At the end of March, I wrote my third post about COVID-19 in which I wrote about my kids’ school moving to distance learning. At the time, we thought we would be going back to school on April 24. Then the date was moved to May 4, and then finally the governor of Texas closed schools for the rest of this school year.

This means that the last 9 weeks of school would all be done online. Now, I’ve read lots of articles about parents or students struggling with distance learning. Parents don’t know how to teach their kids or don’t have the time or knowledge. Students aren’t being engaged, don’t have the discipline without supervision or simply are “done” with school (which would have happened even if the students were in school).

But I have not run into these problems. I worked from home before this and while the kids’ distance learning did/does in interfere with my work, I’ve learned to just make sure I am free in the mornings when they might need help. I can always do my work in the evening if necessary. And while I am not an expect on every topic they are covering, I am good at researching online and if it is math, I simply turn it over to my husband. But really, they have not required my help all that much. It helps that they are in middle school and can work independently (mostly).

There is a big difference in the assignments for each kid. Lexie’s homework usually consists of reading something or watching a video/PowerPoint presentation and then answering a few questions. Jase, on the other hand, has pages to write or presentations to create. While Lexie’s school work is done in an hour or so each morning, Jase works three to four hours each day Monday through Thursday, completing 2 classes each day.

Lexie, who has ADHD, is hard to keep focused. Even on her medication, she feels the allure of her phone, YouTube, her sketchbook, her bed and any number of things that call to her rather than doing the assignment before her. Jase needs no guidance.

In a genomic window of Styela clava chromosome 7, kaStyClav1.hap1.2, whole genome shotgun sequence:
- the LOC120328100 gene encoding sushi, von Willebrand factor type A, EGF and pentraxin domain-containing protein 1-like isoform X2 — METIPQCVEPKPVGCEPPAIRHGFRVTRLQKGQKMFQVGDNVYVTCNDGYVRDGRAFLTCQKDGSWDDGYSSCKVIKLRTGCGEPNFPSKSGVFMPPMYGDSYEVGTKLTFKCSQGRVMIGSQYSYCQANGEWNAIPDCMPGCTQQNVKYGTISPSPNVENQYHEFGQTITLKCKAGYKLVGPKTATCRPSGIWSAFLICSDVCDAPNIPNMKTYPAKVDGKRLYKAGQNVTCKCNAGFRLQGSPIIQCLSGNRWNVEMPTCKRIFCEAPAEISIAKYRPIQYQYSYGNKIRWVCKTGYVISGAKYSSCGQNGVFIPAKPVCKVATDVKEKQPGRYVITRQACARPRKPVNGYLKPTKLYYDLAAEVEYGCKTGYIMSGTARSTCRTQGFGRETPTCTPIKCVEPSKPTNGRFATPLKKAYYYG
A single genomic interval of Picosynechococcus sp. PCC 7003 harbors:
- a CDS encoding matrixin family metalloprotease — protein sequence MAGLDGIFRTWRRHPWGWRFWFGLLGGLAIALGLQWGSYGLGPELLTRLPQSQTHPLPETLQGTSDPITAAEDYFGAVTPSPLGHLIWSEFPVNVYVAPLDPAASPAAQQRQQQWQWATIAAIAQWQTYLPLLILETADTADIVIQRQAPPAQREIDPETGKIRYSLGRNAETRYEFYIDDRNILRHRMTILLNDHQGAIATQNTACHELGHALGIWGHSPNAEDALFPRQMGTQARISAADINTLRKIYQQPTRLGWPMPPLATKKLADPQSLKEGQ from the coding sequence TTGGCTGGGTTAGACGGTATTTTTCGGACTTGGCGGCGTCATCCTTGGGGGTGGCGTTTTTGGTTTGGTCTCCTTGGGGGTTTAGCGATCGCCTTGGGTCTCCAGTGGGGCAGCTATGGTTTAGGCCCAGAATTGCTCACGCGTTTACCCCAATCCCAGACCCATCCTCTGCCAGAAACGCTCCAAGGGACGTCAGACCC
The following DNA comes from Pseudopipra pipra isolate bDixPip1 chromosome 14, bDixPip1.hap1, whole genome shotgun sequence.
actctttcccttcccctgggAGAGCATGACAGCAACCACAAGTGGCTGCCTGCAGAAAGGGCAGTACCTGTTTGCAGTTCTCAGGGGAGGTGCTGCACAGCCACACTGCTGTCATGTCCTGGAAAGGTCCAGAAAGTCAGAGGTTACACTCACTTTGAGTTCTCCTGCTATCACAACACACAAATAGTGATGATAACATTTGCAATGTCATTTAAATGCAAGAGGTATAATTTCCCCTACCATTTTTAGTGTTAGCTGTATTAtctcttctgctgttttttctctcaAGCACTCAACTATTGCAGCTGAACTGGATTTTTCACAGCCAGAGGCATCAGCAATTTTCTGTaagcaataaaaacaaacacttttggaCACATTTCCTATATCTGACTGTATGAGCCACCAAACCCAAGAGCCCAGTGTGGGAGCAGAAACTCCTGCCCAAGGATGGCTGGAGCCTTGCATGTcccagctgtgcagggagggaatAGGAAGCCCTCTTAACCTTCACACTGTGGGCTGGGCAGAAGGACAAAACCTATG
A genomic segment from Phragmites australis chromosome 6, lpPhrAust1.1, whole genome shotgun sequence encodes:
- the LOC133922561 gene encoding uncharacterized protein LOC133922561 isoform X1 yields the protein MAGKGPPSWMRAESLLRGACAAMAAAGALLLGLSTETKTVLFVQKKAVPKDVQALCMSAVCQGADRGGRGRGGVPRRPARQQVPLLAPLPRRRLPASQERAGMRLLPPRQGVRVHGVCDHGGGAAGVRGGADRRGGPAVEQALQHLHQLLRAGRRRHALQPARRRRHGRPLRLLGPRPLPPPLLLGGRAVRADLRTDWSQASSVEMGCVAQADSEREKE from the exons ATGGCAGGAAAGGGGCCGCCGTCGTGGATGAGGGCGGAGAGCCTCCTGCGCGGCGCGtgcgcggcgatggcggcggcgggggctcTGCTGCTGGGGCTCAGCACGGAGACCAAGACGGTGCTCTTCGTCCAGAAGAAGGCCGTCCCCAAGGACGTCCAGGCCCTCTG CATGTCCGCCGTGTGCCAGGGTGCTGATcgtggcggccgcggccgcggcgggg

Domuni - Connecting people through distance learning | DomuniMy only concern – and one Jase shares – is that while the lessons are good, they only have one assignment per class per week. It feels like they could be doing more. It isn’t like they are attending class. Many times, there is no lecture or even no contact with the teacher beyond an assignment posted in Google Classroom. If they were actually in class, I feel they would be learning so much more. Or perhaps not. Much of the final quarter of school is often spent on benchmark or standardized tests so class time is used for review.

And I do understand that the school is trying to work with everyone’s schedules and abilities, but when they were once having seven hours of school (roughly 35 hours a week not including homework), we are now working at 10 to 16 hours of schooling. They are losing so much by not being in the classroom and it isn’t just the amount of time they are working. They are missing peer interaction, classroom discussions, and hands-on learning and experiments. But I know the teachers were thrown into this, so I try not to worry about it.

There are two more weeks of distance learning left. Then it will be summertime and hopefully they will be returning to the actual school buildings next year.